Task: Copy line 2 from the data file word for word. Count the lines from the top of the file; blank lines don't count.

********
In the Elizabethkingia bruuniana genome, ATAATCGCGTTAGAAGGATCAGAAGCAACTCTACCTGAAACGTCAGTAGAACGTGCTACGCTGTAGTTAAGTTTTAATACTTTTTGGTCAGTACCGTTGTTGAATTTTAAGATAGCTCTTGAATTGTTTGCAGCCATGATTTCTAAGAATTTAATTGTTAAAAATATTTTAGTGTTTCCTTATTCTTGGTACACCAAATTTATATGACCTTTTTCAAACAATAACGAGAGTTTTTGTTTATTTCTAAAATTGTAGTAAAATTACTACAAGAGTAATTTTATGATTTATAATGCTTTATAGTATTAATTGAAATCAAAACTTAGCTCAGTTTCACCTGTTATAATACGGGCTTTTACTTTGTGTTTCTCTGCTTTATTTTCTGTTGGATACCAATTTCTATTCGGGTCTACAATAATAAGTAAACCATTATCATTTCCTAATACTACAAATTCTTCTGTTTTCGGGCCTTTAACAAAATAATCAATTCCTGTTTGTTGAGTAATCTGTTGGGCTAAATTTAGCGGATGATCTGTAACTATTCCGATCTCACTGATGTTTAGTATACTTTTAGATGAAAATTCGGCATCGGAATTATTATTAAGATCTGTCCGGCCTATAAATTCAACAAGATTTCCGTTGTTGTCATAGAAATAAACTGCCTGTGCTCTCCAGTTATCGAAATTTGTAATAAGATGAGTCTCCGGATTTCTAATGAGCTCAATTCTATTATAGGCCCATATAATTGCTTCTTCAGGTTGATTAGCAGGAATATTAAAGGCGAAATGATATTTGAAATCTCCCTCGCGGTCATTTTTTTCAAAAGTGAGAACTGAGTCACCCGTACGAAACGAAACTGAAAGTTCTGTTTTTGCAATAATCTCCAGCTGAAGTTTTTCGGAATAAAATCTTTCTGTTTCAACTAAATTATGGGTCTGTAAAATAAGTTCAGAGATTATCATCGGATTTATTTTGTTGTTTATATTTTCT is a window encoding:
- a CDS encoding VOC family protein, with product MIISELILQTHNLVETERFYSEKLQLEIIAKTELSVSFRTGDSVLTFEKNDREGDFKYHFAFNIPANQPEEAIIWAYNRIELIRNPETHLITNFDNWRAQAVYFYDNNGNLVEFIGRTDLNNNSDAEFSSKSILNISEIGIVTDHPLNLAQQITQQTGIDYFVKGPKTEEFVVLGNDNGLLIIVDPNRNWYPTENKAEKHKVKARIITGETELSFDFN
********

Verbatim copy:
- a CDS encoding VOC family protein, with product MIISELILQTHNLVETERFYSEKLQLEIIAKTELSVSFRTGDSVLTFEKNDREGDFKYHFAFNIPANQPEEAIIWAYNRIELIRNPETHLITNFDNWRAQAVYFYDNNGNLVEFIGRTDLNNNSDAEFSSKSILNISEIGIVTDHPLNLAQQITQQTGIDYFVKGPKTEEFVVLGNDNGLLIIVDPNRNWYPTENKAEKHKVKARIITGETELSFDFN